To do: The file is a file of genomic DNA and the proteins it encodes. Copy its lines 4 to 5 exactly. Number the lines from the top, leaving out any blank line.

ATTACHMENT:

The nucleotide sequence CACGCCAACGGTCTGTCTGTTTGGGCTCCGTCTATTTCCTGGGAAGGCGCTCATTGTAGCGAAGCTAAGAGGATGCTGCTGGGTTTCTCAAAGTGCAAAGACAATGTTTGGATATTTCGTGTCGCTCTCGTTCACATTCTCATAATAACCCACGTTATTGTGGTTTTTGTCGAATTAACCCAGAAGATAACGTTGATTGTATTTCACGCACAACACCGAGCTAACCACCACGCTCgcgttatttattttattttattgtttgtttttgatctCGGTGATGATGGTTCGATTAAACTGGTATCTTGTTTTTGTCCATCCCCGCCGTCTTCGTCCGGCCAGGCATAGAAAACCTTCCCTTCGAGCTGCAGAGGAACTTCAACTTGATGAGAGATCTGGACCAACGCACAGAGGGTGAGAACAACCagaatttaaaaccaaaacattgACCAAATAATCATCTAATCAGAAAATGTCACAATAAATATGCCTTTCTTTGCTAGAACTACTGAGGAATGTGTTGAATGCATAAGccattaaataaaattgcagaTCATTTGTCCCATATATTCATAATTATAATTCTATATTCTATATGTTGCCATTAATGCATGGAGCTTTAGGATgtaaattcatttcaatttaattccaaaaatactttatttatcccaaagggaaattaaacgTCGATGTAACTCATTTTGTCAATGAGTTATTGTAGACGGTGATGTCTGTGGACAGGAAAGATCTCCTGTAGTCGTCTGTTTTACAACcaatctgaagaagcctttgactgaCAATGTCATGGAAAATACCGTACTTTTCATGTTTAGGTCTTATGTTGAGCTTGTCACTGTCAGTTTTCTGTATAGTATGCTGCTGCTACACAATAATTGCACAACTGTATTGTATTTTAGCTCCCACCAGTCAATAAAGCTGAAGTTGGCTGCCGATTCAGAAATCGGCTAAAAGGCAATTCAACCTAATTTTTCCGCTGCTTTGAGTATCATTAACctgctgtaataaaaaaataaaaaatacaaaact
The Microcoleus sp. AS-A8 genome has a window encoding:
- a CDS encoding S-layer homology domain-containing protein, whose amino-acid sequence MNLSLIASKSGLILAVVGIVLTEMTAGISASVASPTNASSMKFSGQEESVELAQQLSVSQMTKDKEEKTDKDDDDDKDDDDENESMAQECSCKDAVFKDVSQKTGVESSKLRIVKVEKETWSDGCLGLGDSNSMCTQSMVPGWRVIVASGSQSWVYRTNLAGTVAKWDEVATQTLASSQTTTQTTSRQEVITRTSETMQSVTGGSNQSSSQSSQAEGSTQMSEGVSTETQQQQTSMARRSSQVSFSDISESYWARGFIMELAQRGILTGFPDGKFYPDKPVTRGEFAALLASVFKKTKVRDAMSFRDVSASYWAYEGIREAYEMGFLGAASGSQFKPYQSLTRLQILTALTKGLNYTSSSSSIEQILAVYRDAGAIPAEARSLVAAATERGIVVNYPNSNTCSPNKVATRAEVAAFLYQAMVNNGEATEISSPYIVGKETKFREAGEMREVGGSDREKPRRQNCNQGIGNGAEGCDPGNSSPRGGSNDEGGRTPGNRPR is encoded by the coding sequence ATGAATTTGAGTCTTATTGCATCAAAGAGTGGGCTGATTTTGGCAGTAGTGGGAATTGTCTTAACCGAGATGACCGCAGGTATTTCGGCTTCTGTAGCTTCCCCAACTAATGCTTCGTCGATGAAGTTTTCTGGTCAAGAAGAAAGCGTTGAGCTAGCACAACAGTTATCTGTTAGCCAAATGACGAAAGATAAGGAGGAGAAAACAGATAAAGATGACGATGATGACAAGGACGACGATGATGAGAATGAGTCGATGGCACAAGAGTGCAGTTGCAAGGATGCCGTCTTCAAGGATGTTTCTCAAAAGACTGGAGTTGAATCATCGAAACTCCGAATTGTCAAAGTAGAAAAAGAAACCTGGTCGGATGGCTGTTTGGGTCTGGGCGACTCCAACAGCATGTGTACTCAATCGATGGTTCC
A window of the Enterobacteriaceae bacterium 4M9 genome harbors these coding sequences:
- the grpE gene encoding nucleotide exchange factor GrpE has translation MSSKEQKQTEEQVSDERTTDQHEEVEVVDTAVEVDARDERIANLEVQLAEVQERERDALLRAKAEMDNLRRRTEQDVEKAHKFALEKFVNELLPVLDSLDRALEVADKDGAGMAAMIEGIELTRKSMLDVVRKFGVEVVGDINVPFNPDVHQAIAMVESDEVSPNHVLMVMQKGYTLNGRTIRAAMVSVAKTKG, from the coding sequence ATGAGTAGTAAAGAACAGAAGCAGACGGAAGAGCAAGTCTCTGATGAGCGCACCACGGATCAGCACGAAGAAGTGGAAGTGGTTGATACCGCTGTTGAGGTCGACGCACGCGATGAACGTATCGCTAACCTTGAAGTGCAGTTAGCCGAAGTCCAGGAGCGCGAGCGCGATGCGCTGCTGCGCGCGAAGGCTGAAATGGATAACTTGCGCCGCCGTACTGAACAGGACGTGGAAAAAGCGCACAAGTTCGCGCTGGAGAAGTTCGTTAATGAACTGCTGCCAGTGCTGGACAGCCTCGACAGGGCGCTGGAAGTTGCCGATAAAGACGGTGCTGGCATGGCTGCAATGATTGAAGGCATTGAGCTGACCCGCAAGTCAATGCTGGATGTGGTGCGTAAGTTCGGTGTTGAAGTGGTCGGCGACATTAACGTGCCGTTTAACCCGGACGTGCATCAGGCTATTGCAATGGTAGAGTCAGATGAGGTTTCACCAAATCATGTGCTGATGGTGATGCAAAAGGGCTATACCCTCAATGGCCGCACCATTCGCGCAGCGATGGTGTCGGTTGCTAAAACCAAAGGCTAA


A window of the Enterobacteriaceae bacterium 4M9 genome harbors these coding sequences:
- the grpE gene encoding nucleotide exchange factor GrpE has translation MSSKEQKQTEEQVSDERTTDQHEEVEVVDTAVEVDARDERIANLEVQLAEVQERERDALLRAKAEMDNLRRRTEQDVEKAHKFALEKFVNELLPVLDSLDRALEVADKDGAGMAAMIEGIELTRKSMLDVVRKFGVEVVGDINVPFNPDVHQAIAMVESDEVSPNHVLMVMQKGYTLNGRTIRAAMVSVAKTKG, from the coding sequence ATGAGTAGTAAAGAACAGAAGCAGACGGAAGAGCAAGTCTCTGATGAGCGCACCACGGATCAGCACGAAGAAGTGGAAGTGGTTGATACCGCTGTTGAGGTCGACGCACGCGATGAACGTATCGCTAACCTTGAAGTGCAGTTAGCCGAAGTCCAGGAGCGCGAGCGCGATGCGCTGCTGCGCGCGAAGGCTGAAATGGATAACTTGCGCCGCCGTACTGAACAGGACGTGGAAAAAGCGCACAAGTTCGCGCTGGAGAAGTTCGTTAATGAACTGCTGCCAGTGCTGGACAGCCTCGACAGGGCGCTGGAAGTTGCCGATAAAGACGGTGCTGGCATGGCTGCAATGATTGAAGGCATTGAGCTGACCCGCAAGTCAATGCTGGATGTGGTGCGTAAGTTCGGTGTTGAAGTGGTCGGCGACATTAACGTGCCGTTTAACCCGGACGTGCATCAGGCTATTGCAATGGTAGAGTCAGATGAGGTTTCACCAAATCATGTGCTGATGGTGATGCAAAAGGGCTATACCCTCAATGGCCGCACCATTCGCGCAGCGATGGTGTCGGTTGCTAAAACCAAAGGCTAA